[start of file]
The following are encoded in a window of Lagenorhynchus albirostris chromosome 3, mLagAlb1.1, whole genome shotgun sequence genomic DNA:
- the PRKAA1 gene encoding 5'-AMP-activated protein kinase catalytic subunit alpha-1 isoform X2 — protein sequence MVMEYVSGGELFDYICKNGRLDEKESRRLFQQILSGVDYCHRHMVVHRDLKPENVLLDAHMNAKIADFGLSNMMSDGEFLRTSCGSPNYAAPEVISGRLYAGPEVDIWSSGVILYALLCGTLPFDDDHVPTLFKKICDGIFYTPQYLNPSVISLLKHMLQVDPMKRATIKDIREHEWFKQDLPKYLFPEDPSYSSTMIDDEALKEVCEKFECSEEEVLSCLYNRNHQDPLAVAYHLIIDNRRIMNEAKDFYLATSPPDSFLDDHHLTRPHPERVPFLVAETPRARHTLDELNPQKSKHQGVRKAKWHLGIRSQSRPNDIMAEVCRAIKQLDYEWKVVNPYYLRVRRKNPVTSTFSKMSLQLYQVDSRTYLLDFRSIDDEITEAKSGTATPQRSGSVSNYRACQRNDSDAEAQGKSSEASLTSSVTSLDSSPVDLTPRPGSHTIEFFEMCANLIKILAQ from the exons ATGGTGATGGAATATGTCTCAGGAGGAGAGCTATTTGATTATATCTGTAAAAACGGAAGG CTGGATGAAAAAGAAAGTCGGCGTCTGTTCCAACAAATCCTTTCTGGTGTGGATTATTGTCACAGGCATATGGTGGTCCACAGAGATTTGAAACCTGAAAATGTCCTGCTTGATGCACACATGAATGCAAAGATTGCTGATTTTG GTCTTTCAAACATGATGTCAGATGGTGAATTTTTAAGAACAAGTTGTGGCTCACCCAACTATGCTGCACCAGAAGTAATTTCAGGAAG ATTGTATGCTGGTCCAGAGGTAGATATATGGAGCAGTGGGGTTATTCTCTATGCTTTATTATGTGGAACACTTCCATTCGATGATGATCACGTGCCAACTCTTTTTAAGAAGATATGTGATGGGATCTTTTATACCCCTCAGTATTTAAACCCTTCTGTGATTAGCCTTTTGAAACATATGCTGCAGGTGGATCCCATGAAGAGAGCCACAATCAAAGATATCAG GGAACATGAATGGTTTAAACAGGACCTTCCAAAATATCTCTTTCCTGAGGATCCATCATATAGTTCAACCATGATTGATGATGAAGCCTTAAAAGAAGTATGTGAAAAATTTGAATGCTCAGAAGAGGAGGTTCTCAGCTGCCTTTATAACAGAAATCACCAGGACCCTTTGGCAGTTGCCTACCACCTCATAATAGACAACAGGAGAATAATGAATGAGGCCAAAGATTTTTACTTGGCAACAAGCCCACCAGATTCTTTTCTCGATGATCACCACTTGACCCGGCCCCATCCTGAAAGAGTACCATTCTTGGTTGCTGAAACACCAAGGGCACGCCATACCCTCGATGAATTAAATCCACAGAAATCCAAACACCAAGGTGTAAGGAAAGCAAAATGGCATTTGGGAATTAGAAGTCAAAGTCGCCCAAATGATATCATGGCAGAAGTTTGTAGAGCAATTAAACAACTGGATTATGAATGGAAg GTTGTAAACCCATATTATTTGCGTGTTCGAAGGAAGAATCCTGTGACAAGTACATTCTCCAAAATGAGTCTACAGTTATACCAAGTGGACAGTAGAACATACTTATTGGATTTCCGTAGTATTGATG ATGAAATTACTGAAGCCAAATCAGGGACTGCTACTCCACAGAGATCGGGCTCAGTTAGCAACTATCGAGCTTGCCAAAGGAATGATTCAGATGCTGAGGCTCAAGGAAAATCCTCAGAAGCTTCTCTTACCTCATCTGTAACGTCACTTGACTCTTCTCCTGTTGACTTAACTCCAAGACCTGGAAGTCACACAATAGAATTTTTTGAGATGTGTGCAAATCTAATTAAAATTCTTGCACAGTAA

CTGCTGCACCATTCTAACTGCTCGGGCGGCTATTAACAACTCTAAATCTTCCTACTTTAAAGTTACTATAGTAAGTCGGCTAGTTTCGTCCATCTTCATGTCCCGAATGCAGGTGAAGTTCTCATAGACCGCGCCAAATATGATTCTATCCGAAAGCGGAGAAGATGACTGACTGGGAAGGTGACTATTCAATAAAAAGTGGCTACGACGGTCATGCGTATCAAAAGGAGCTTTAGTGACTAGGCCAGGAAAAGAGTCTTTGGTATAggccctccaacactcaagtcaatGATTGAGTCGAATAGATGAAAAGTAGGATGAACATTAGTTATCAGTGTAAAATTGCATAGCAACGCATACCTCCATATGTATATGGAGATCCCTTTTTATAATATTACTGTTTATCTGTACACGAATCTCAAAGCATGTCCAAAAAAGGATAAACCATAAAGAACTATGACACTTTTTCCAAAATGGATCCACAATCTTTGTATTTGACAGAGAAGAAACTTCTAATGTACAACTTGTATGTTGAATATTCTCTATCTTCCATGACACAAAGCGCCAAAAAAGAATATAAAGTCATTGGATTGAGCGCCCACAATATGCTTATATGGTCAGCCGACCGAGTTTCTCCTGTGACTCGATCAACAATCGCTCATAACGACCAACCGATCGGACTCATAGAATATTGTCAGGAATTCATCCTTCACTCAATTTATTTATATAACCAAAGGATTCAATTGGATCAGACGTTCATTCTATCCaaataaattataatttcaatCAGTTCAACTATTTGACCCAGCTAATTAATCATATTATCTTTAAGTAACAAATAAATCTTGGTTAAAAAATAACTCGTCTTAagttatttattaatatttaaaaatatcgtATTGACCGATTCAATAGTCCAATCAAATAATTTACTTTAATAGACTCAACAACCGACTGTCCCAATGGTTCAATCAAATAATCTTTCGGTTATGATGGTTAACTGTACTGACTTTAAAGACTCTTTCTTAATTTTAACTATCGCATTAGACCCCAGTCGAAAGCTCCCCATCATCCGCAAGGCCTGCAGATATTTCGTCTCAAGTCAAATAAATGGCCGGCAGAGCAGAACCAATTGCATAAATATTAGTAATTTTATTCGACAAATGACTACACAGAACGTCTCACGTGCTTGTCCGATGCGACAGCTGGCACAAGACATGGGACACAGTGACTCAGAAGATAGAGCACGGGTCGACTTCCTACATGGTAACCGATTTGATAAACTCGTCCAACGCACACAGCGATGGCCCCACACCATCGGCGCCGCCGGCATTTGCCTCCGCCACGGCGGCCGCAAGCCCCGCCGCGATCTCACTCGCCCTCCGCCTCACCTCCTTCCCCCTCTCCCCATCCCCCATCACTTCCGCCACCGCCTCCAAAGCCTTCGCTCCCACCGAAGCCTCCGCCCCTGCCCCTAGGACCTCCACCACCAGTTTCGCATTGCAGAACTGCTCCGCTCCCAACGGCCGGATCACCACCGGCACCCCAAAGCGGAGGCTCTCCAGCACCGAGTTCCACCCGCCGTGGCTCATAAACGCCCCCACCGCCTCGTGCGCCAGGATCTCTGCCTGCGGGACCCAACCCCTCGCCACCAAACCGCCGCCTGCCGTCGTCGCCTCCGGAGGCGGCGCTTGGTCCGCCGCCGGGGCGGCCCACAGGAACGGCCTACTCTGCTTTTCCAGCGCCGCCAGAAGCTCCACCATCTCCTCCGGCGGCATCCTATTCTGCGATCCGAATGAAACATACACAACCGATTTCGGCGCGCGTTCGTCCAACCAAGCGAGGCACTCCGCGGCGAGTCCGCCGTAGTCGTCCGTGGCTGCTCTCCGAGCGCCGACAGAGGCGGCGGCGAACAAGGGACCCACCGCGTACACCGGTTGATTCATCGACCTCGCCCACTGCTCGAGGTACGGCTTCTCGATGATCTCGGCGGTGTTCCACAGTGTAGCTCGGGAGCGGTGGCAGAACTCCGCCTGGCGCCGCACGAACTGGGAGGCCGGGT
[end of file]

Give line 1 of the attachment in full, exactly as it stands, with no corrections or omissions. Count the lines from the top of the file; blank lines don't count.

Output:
The following are encoded in a window of Lagenorhynchus albirostris chromosome 3, mLagAlb1.1, whole genome shotgun sequence genomic DNA: